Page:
Cs50 Week 5 Lecture Summary: Data Structure

This week is completely an introduction to a new concept in C, very different from the previous week’s lecture.

The week talks more on Data Structure, I learned about Linked list, Hash table, a combination of array and linked list, also some basic introduction to Tries, Stack, and Queue.

My Summary

Data structures are programming constructs that allow us to store information in different layouts in our computer’s memory.

  • To build a data structure, we will need an understanding of
    • Struct to create custom data types
    • (.) to access properties in a structure
    • A dereference operator * to go to an address in memory pointed to by a pointer

In the previous lecture, we have learned about some kind of data structure for representing the collection of like values

  • a Struct, recall, which gives us “containers” for holding variables of different data types.
  • an Array is also great for the collection of similar elements, we can do an array of integers, character, and so on, making us store data on memory contiguously, but we’ve got some problems with inserting elements, deleting elements.
  • Through the use of a collection of pointers, dynamic memory allocation, and structs, we can develop a better data structure such as a Linked list, which may help us solve the problem.

Linked list

A linked list is the collection of pointers, dynamic memory allocation, and Structs, we can develop to make a better data structure that can make us shrink or grow a collection of like values to fit our need

  • A Linked list node is a special kind of struct with two members:
    • Data of some data types [int, char, float, and so on]
    • And a pointer to another node of the same type

While linked list may require some background like structs, pointer, and dynamic memory allocation understanding, they are still some number of operation we need to understand:

  • Creating a linked list when it doesn’t already exist.
  • Searching through a linked list to find elements
  • Inserting a new node into the linked list
  • Deleting a single element from a linked list
  • Deleting an entire linked list

Hash Table

Hash table credit: GeekforGeek

Hash Table: It combines the random access ability of an array with the dynamism of a linked list, a structure that can map keys to values. A hash table uses

  • A hash function which returns a non-negative integer value called a Hash code
  • an Array capable of storing data of the type we wish to place into the data structure
  • A Collision occurs when two pieces of data yield the same hash code.
  • Chaining and Linear probing is a technique used for avoiding collision,

Linear probing is a way of storing the item in the next empty place in the array following the occupied place. While linear probing can help reduce the collision, it can still cause a problem called clustering, where two adjacent cells will contain data

In the Chaining technique, the hash table is an array of a linked list, in which each index has its linked list. All key-value pairs mapping to the same index will be stored in the linked list of that index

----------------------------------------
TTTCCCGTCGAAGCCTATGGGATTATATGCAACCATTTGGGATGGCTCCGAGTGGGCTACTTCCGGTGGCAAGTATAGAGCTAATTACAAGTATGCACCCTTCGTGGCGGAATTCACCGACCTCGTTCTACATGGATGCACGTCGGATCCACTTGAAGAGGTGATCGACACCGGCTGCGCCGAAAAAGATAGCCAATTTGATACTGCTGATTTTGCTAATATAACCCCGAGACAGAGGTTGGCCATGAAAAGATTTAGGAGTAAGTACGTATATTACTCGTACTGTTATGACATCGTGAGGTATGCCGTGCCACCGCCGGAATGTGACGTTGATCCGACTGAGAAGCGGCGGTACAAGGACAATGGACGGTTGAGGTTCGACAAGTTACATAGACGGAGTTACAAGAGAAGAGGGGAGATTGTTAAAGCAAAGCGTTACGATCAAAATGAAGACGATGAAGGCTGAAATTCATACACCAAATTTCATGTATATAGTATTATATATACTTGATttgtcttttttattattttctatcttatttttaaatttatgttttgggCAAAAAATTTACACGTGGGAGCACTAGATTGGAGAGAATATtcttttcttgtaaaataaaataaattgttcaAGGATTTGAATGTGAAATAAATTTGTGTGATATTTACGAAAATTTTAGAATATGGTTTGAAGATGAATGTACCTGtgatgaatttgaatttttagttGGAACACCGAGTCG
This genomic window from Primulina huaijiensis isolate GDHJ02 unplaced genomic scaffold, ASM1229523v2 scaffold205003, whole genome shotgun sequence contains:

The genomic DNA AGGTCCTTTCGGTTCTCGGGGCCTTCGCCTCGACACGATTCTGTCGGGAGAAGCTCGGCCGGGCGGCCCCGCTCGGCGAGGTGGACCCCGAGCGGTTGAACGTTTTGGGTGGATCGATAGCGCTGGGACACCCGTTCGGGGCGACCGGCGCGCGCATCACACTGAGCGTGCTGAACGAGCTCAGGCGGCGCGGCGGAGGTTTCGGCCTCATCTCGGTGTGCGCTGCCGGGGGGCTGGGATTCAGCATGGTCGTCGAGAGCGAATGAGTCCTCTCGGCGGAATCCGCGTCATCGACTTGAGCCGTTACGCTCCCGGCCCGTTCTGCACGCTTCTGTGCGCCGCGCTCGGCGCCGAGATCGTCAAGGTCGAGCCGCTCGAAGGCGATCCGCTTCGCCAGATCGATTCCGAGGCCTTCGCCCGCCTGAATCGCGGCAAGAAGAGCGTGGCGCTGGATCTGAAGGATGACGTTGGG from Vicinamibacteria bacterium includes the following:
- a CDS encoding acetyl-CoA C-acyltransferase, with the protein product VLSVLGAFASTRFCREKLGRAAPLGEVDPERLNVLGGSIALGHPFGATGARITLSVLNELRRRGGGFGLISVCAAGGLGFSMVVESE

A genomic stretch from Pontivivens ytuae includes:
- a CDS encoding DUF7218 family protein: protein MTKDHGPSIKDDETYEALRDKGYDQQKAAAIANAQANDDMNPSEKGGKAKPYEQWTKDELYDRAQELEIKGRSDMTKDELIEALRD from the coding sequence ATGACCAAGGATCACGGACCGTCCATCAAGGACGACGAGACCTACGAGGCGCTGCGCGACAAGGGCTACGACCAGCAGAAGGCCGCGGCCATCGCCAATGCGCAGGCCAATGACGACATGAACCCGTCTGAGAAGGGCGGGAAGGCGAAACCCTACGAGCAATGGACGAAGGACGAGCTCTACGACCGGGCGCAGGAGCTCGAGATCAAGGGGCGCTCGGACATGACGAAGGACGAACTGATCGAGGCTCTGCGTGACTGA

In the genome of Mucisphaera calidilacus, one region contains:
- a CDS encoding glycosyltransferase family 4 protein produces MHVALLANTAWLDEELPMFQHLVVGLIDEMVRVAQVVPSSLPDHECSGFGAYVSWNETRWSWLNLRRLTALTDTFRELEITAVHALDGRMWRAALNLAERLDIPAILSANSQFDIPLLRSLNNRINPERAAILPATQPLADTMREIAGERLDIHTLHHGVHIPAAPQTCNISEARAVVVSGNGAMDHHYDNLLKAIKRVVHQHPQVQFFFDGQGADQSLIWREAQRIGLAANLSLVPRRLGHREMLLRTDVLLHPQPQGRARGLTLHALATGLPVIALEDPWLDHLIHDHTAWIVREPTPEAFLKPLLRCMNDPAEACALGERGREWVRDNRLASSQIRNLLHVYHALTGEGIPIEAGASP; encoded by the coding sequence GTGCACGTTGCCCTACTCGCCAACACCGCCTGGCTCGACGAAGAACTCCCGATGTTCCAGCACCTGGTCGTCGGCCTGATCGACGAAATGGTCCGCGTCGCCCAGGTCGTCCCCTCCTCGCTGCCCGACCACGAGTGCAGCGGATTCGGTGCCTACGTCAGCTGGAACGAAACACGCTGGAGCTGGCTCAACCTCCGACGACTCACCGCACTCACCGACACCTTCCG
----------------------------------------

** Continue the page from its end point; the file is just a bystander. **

/**********A simple program to show hashtable example *******/
#include <stdio.h>
#include <string.h>
#include <cs50.h>

#define MAX 10;

unsigned int hash(const char *key);

int main(void)
    char input[10];
    printf("What is your value: ");
    scanf("%s", input);
    int index = hash(input);
    printf("%d", index);

//Hash function
unsigned int hash(const char *key)
    unsigned long int value = 0;
    unsigned int i = 0;
    unsigned int key_len = strlen(key);

    for (; i < key_len; i++)
        value = value * 37 + key[i];

    value = value % MAX;
    return value;


Tries credit: Cs50

In computer science, a Trie, also called digital tree or prefix tree, is a kind of search tree -an ordered tree data structure used to store a dynamic set or associative array where the keys are usually.

Tries combine structures and pointers to store data interestingly. The data to be searched for in a Trie is the roadmap.

Unlike with hashtable, there are no collisions, and no two pieces of data (unless they are identical) have the same path.

Stack and Queue

Both are higher-level constructs, abstract data structures, where we can use our building blocks of arrays, linked lists, hash tables, and tries to implement a solution to some problem.

  • Stack – Where we want to be able to add values and remove values in a first-in-first-out (FIFO) way
  • Queue – Where items most recently added (pushed) are removed (popped) first, in a last-in-first-out (LIFO) way


While this post is just a summary of what I learned from Cs50 week 5 lecture, it may not include an in-depth explanation of the Lecture. To learn more about the course, I will urge you to consider taking the course.

If you’ve taken this course, how was your Week 5 Lecture? pls kindly comment below…

Thanks for reading…

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